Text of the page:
CARLOS Salcido has finally made it to the Premiership with Fulham after an amazing journey through heartbreak and hunger.
The 30-year-old Mexican World Cup defender endured losing his mum when he was nine – deportation from the USA three times - working in a carwash at 14 – and even the effects of eating nothing but fast-food because he didn’t have the English to ask for anything else.
The left-back’s climb from near poverty to an excellent debut at Blackburn last Saturday as the natural successor to Paul Konchesky appears as smooth as silk.
The same can hardly be said for Salcido’s rise to glory.
"I thought I was lucky to get a job in the carwash," he explained. "But my feet were suffering with the water and the boots and I reluctantly had to quit.
Salcido had a batch of illegal goes at crossing the US border like so many of his countrymen in search of a better life.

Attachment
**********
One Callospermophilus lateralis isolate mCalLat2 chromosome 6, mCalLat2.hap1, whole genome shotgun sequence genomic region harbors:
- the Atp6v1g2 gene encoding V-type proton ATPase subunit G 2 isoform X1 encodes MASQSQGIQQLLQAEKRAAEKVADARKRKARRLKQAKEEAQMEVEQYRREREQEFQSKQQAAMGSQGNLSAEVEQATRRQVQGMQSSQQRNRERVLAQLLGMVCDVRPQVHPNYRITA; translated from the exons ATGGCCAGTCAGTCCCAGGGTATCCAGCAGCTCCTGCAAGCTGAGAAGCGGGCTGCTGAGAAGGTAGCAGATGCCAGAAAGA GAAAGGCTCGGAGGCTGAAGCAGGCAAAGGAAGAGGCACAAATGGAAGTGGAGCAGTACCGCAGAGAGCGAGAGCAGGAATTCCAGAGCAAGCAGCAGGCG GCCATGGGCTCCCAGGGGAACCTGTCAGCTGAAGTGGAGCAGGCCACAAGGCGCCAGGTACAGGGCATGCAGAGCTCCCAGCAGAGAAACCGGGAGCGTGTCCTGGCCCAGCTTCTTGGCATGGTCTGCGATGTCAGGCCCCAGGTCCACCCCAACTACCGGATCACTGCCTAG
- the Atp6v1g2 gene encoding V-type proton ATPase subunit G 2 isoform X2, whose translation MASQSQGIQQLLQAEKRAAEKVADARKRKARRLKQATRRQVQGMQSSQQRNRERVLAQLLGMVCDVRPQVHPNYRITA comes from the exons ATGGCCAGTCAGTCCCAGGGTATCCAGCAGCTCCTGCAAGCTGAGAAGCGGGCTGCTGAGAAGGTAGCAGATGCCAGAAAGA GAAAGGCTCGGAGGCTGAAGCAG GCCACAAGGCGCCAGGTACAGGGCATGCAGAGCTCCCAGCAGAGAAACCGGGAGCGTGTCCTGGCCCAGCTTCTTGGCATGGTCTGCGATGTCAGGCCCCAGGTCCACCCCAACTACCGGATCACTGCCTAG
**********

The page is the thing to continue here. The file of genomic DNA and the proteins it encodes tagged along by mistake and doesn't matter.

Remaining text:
But it was only at the age of 20 when the second youngest of six used a fake player’s licence to get a trial with Mexican club Chivas in his native Guadalajara he got his first break.
He impressed coach Ramon Candelario, who immediately forked out a $1,000 to make sure he got his man.
Salcido explained: "I told him I lived with an aunt and we didn’t eat so well – and he realised that if he gave me the money maybe I could really make it as a footballer."
When the established Salcido was transferred to PSV Eindhoven in 2006 he discovered the set-up in Holland was nothing like the help he’s had since joining Fulham.
"After 15 days in Eindhoven I was desperate. I felt abandoned," he said. "Not knowing what to do, I only ate at a McDonalds or Kentucky because it was easier, and my game suffered for a while.
"But I’ve always dreamed of playing in the Premier League, and Fulham have given me that opportunity. Since I joined, I’ve met very nice people and everyone has been very supportive."